by Robert Bernard Dann
As the second of a 2-volume work, this book builds upon its companion volume by attempting to demonstrate how Groves’ ecclesiology was worked out in mission practice and theory.
Trafford Publishing, 2657 Wilfert Road, Victoria, BC, Canada V9B 5Z3, 2007, 245 pages, $25.06.
—Reviewed by Mark Young, professor of world missions and intercultural studies, Dallas Theological Seminary.
Anthony Norris Groves is not a widely-known figure in North American Protestant mission studies. Robert Bernard Dann’s carefully-researched study of Groves’ ministry and thinking sets out to change that fact. As the second of a 2-volume work (the first volume being The Primitivist Ecclesiology of Anthony Norris Groves: A Radical Influence on the Nineteenth-century Protestant Church in Britain), this book builds upon its companion volume by attempting to demonstrate how Groves’ ecclesiology was worked out in mission practice and theory.
Just as readers may not be familiar with Groves, many may not know the term “primitivist.” Dann cites Richard Hughes’ work, The American Quest for the Primitive Church, for a sense of the philosophical basis of primitivism. According to Hughes, “The notion of ‘primitivism’ suggests that ‘first times’ are in some sense normative or jurisdictional for contemporary belief or behavior.” Later, Dann notes that Groves’ primitivism grew out of Pietistic (especially Jewish Pietistic) contacts that led him to “consider events recorded in the New Testament as precedents establishing principles.” In this regard, the conceptual foundation of primitivism sounds right at home in conservative evangelical hermeneutics even today. We simply use the term “biblical” instead of “primitive.”
Dann’s work provides not only a richly-researched narrative of Groves’ life, but also insight into early Protestant mission efforts in the Middle East and India. Of particular interest is the character of the relationships between missionaries and the relationships between missionaries and nationals. Dann willingly takes on the sacred cow of “voluntary societies” as the structural basis of Protestant missions. His conclusions regarding (1) Groves’ views on the development of indigenous churches apart from the denominational trappings of the mission agencies, (2) the need to make the gospel accessible to the poor and avoid the trappings of colonial elitism, and (3) the movement away from dependence upon raising support in order to live by faith in the local economy are all still points of vigorous debate among evangelical missionaries. Dann paints Groves as an outsider whose views aroused opposition among established denominational missionaries.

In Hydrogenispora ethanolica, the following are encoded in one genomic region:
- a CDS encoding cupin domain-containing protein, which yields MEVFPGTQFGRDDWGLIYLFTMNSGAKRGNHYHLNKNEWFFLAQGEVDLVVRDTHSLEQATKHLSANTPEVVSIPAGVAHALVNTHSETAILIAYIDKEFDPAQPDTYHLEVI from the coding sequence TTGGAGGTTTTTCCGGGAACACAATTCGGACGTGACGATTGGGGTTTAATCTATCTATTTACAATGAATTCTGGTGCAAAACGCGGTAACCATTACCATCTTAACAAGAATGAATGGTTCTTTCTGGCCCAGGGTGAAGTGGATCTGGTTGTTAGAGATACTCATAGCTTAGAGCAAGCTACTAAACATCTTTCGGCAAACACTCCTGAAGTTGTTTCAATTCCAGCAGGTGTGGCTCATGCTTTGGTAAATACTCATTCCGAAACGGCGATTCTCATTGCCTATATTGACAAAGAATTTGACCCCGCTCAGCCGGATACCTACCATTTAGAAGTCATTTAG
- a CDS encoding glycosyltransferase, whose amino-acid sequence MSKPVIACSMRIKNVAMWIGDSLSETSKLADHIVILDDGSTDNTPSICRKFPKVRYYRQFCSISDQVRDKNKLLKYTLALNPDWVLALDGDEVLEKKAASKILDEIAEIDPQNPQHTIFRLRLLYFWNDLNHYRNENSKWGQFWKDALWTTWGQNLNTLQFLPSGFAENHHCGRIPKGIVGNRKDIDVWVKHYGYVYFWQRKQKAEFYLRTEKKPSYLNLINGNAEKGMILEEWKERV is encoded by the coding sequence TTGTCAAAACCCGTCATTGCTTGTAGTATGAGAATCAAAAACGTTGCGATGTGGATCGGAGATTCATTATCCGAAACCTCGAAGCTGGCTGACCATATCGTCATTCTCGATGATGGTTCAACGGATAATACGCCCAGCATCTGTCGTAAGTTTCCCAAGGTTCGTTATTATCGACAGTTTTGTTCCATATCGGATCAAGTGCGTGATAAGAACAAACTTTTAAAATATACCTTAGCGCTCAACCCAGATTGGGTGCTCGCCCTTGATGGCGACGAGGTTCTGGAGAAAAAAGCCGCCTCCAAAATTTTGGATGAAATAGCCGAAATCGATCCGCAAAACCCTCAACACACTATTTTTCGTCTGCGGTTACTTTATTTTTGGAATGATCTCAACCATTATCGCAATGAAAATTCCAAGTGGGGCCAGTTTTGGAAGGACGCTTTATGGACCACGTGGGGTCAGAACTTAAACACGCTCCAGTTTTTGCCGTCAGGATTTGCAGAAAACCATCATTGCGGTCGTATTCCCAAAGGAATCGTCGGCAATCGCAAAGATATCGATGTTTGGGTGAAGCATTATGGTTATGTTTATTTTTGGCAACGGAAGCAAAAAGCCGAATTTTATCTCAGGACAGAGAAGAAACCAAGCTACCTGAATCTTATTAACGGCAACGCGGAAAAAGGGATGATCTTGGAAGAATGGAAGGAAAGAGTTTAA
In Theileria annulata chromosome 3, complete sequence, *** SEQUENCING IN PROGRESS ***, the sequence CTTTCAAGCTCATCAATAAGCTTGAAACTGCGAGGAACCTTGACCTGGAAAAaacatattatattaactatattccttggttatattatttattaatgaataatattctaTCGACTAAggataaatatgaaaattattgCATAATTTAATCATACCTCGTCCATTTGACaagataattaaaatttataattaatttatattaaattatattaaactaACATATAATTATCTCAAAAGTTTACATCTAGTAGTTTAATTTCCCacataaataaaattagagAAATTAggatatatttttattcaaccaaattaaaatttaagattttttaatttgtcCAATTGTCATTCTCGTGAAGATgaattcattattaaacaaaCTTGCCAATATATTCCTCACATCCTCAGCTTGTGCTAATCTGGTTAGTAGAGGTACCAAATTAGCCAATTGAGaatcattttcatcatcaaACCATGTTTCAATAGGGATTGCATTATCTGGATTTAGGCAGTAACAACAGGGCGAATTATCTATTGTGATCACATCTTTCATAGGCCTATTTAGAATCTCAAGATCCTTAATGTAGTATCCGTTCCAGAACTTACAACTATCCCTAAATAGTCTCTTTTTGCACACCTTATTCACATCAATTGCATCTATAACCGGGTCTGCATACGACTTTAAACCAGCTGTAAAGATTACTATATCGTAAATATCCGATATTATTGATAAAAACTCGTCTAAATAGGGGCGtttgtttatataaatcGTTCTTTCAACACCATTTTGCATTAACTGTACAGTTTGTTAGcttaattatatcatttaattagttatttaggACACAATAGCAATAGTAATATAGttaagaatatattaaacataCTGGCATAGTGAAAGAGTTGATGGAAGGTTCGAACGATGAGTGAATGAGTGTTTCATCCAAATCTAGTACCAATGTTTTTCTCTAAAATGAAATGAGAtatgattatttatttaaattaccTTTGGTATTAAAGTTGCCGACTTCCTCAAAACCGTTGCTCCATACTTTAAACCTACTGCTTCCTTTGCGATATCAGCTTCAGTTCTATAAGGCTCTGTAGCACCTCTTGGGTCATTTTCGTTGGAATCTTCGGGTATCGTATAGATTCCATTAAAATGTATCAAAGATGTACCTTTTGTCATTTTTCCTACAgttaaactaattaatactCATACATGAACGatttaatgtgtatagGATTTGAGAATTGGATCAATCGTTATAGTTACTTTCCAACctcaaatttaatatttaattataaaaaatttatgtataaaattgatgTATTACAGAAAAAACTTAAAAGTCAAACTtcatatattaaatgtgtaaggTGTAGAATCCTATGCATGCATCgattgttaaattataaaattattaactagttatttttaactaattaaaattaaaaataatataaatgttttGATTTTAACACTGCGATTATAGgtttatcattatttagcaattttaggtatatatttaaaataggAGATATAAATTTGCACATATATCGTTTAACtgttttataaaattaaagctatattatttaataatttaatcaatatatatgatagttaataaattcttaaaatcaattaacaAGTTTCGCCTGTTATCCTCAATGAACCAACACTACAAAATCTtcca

Dann wants to convince the reader of Groves’ widespread influence in missiology and mission practice. But it is difficult to do so. Dann admits that Groves never created a mission organization to propagate his ideas, that he was heavily criticized by other mission leaders, that his life’s work ended in relative failure, and that his writings remained obscured for decades. Surely it is true that Groves’ ideas are still in play in mission circles, but is there a case that it is because of Groves’ influence? Dann seems to overstretch the evidence when he writes that “many ideas attributed to later writers find their first expression in the letters and journals of Anthony Norris Groves.” Are his letters and journal truly the “first expression” of these ideas? It seems quite possible that another researcher combing the personal writings of other missionaries may find similar ideas expressed contemporaneously or even earlier than Groves’ ideas. That said, there is no doubt that Dann has opened an important treasure chest in the history of Protestant missions. This reviewer benefited greatly from this book and commends it heartily.
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